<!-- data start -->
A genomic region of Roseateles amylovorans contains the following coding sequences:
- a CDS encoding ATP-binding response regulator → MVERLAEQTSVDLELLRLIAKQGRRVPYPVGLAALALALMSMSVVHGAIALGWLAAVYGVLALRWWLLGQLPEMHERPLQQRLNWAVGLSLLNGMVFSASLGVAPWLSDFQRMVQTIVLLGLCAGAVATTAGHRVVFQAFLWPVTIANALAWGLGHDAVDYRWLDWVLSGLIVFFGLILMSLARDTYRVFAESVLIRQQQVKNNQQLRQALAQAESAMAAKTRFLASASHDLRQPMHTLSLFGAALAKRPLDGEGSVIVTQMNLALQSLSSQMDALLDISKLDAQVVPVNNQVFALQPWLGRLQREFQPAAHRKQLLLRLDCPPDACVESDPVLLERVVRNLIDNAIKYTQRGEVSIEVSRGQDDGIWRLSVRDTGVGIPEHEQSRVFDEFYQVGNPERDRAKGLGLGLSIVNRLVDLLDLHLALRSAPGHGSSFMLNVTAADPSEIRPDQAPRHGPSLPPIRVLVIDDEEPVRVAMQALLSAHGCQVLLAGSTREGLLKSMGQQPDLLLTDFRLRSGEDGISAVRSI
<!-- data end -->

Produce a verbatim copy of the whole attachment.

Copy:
A genomic region of Roseateles amylovorans contains the following coding sequences:
- a CDS encoding ATP-binding response regulator → MVERLAEQTSVDLELLRLIAKQGRRVPYPVGLAALALALMSMSVVHGAIALGWLAAVYGVLALRWWLLGQLPEMHERPLQQRLNWAVGLSLLNGMVFSASLGVAPWLSDFQRMVQTIVLLGLCAGAVATTAGHRVVFQAFLWPVTIANALAWGLGHDAVDYRWLDWVLSGLIVFFGLILMSLARDTYRVFAESVLIRQQQVKNNQQLRQALAQAESAMAAKTRFLASASHDLRQPMHTLSLFGAALAKRPLDGEGSVIVTQMNLALQSLSSQMDALLDISKLDAQVVPVNNQVFALQPWLGRLQREFQPAAHRKQLLLRLDCPPDACVESDPVLLERVVRNLIDNAIKYTQRGEVSIEVSRGQDDGIWRLSVRDTGVGIPEHEQSRVFDEFYQVGNPERDRAKGLGLGLSIVNRLVDLLDLHLALRSAPGHGSSFMLNVTAADPSEIRPDQAPRHGPSLPPIRVLVIDDEEPVRVAMQALLSAHGCQVLLAGSTREGLLKSMGQQPDLLLTDFRLRSGEDGISAVRSI